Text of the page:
Arrow's fly high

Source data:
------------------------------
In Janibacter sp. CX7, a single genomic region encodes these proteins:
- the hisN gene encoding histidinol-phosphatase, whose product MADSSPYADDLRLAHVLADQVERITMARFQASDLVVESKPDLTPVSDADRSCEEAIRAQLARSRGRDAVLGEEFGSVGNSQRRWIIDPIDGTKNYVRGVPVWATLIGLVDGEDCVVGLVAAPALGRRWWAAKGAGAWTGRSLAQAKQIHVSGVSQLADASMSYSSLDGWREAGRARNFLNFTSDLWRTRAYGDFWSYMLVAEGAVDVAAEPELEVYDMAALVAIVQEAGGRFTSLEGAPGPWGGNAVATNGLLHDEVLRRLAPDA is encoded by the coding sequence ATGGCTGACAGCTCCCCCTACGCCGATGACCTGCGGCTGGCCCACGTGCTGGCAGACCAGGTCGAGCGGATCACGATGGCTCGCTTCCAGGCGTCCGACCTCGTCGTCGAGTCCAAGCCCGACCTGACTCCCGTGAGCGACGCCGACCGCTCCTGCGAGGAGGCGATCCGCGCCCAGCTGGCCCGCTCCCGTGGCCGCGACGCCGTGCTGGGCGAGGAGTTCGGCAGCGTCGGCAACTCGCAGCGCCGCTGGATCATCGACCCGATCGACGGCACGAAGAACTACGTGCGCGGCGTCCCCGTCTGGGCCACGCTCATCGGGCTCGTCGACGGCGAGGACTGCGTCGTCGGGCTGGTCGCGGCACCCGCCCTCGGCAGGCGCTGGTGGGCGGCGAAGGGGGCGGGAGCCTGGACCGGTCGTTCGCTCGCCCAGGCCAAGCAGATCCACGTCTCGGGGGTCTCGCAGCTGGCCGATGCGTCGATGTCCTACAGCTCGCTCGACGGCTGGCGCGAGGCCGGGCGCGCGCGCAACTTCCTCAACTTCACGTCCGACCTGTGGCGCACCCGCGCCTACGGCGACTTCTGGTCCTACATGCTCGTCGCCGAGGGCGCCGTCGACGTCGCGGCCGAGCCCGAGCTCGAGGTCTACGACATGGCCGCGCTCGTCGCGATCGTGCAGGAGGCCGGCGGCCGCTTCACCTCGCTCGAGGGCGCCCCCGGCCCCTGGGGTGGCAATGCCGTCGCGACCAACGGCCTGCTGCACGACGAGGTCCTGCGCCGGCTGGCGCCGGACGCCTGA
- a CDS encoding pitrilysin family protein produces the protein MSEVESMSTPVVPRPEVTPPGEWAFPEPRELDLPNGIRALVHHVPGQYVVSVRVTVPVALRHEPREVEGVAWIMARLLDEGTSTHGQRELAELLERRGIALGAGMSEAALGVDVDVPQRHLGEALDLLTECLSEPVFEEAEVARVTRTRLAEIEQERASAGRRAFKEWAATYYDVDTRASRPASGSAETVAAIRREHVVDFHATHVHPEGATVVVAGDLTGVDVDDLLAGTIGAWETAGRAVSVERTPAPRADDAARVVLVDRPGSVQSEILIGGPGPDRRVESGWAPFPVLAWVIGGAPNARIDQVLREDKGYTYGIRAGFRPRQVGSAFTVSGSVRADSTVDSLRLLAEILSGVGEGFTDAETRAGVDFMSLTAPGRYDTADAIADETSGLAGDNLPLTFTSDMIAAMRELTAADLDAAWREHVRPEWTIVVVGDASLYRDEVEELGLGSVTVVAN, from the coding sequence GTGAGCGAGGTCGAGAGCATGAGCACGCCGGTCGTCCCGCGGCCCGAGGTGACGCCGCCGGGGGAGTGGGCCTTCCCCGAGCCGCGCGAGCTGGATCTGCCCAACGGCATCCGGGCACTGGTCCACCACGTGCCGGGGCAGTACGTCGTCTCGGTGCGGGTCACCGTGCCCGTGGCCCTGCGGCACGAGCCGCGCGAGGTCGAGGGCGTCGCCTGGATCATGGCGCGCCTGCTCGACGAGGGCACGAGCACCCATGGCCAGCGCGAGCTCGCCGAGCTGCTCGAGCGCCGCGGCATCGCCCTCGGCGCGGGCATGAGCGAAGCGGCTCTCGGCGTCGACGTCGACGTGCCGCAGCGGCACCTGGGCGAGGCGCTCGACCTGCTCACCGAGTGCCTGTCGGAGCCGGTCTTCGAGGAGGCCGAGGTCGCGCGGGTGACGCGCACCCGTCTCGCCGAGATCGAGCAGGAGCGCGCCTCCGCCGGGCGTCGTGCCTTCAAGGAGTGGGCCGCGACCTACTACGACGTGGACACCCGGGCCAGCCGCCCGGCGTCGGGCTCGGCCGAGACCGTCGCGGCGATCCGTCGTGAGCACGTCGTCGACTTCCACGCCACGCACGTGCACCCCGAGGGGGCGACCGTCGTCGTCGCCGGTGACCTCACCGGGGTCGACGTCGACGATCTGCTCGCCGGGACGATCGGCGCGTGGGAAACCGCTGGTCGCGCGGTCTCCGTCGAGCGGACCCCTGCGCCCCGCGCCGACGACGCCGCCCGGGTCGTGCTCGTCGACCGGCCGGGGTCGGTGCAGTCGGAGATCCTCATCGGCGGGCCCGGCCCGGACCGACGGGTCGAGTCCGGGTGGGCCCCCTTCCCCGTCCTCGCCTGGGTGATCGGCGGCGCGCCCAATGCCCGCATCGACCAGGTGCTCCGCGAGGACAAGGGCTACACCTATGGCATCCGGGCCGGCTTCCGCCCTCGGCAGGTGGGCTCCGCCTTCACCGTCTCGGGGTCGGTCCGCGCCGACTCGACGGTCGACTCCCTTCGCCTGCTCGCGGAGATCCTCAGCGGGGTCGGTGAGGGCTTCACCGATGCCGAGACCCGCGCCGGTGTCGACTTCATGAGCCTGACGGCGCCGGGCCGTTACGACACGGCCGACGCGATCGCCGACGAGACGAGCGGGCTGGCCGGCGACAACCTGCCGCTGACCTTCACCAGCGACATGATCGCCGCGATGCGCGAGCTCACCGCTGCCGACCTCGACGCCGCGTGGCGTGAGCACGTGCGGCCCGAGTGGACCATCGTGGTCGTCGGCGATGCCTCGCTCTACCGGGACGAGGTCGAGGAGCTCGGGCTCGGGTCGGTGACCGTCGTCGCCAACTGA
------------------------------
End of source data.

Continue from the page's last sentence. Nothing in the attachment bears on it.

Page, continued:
Both sides stood so firm and fought so well, that no one could guess which would prevail. The Norman archers with their bows shot thickly upon the English; but they covered themselves with their shields, so that the arrows could not reach their bodies, nor do any mischief, how true soever was their aim, or however well they shot. Then the Normans determined to shoot their arrows upwards into the air, so that they might fall on their enemies' heads, and strike their faces. The archers adopted this scheme, and shot up into the air towards the English; and the arrows in falling struck their heads and faces, and put out the eyes of many; and all feared to open their eyes, or leave their faces unguarded. The arrows now flew thicker than rain before the wind; fast sped the shafts that the English called wibetes. --Creasy

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